Many new owners have no idea how to care for a pregnant mare. Even experienced owners may have questions about the care of a mare in foal. The following guidelines may assist an owner in caring for the mare and foal.
Ultrasound Scan: The first step is an ultrasound scan to determine if the horse is in foal and an approximate due date. The scanning procedure results in minimal discomfort to the mare. An ultrasound can also determine twin pregnancies. Some small ponies cannot be scanned and blood testing may be the only viable option.
Nutrition: The pregnant mare will need to consume approximately 28% additional calories. Consideration should be structured around the nutritional requirements for the mare and foal, rather than just additional quantity. Her calcium and phosphorous requirements are 80% higher and protein needs are 42% higher. Lack of proper nutrition during the pregnancy can result in long term health issues for the mare. A veterinarian nutritionist should analyze the feed and suggest a high protein mineral supplement to maintain a balanced and adequate diet. The diet should be increased at six months and again at nine months by ½ pound. Supplements should be continued during lactation.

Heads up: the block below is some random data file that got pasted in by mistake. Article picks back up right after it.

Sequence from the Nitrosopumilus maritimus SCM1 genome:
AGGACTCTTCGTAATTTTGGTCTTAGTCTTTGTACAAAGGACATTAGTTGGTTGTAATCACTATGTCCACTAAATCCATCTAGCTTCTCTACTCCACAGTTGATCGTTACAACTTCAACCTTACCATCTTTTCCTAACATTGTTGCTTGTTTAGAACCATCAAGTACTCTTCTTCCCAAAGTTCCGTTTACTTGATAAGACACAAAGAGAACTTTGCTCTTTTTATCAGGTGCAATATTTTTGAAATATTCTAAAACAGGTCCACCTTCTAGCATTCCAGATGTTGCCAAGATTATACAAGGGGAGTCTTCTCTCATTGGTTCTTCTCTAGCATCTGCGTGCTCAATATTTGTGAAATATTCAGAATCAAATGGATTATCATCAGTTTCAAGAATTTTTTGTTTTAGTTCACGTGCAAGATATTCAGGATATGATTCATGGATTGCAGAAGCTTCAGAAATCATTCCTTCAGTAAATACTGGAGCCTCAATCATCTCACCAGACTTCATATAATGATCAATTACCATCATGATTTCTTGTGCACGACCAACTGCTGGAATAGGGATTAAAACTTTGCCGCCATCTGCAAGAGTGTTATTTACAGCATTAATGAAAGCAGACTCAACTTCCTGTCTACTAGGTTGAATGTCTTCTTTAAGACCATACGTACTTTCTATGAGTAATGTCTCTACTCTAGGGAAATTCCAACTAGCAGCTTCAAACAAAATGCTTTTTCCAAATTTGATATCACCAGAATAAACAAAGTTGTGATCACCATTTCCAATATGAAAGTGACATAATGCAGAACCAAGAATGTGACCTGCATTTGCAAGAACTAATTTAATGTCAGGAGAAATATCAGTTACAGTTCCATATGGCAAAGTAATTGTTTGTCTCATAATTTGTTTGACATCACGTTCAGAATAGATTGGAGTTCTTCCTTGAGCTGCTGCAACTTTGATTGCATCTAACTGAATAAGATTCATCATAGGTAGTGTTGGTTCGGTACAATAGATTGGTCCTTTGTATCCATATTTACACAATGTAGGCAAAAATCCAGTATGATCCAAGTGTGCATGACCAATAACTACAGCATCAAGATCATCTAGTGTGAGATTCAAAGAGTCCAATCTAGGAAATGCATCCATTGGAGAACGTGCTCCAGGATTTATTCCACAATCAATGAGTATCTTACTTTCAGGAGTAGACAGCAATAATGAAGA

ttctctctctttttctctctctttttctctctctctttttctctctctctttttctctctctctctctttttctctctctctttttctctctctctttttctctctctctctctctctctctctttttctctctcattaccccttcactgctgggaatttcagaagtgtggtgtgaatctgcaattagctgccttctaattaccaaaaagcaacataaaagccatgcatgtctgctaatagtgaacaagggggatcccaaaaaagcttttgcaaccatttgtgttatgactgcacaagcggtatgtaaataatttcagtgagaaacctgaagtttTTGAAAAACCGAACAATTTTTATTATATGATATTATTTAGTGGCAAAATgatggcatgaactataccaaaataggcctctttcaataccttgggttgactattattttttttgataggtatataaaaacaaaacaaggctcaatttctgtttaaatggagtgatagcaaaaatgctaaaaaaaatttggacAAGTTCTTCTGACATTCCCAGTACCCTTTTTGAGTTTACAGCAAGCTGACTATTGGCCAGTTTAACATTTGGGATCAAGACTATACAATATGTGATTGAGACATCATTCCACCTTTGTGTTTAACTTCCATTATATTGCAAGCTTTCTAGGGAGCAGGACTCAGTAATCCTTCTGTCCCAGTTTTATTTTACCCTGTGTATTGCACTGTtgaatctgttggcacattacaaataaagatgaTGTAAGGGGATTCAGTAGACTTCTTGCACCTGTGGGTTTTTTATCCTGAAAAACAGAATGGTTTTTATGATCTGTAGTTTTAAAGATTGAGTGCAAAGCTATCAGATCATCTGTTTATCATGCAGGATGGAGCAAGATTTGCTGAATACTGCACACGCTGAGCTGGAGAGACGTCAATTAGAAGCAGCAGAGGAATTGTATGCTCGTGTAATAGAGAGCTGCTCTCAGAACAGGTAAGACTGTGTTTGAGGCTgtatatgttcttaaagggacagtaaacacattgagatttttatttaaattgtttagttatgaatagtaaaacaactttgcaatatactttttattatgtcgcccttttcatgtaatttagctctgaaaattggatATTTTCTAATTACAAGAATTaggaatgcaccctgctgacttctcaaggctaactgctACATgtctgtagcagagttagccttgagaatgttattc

Vaccinations: The mare should receive tetanus and flu vaccines approximately one month prior to the due date. This will assure the foal absorbs antibodies through the colostrum directly after birth. The mare should be vaccinated against Rhinopneumonitis caused by the Equine Herpesvirus Type I every two months beginning in the 5th month. This virus is highly contagious and may result in abortion. Other regularly scheduled vaccines should be continued after the first 90 days of pregnancy. Only inactive vaccines should be administered to a pregnant mare for the safety of the foal.
Deworming: The mare should be wormed during the late stages of pregnancy as threadworm Strongloides westeri may be passed after birth through the mare’s milk to the foal. Worm eggs in the mare’s droppings may result in a foal infected with redworms. The mare should receive an Ivermectin dewormer within ten to twelve hours of delivery to minimize risk of foal scours.
Pregnancy Duration: The duration of a pregnancy is approximately 340 days, but may vary by 20 days. To calculate the foal date, subtract 25 days from the date the mare was bred. If the mare was pasture bred, an ultrasound is the best calculator for foal date.
Dental and Hoof Care: Dental care is best provided before the mare is bred and after she foals to avoid sedation and stress. Continue to trim barefoot mares during pregnancy approximately every six weeks. To increase support during the latter months, consideration should be given to a heart bar shoe or wide web shoe. Trims and reset should be avoided near the foaling date.
Exercise: Exercise during early and mid pregnancy is advantageous. The key is that exercise should be moderate in nature. However, in late pregnancy walking in a paddock or grazing will provide sufficient exercise.
Transportation: The goal is to avoid additional stress for the mare too close to due date. The mare should be transported two to four weeks prior to foaling date if she is to foal at a different location. This will allow her time to adjust to the new environment.
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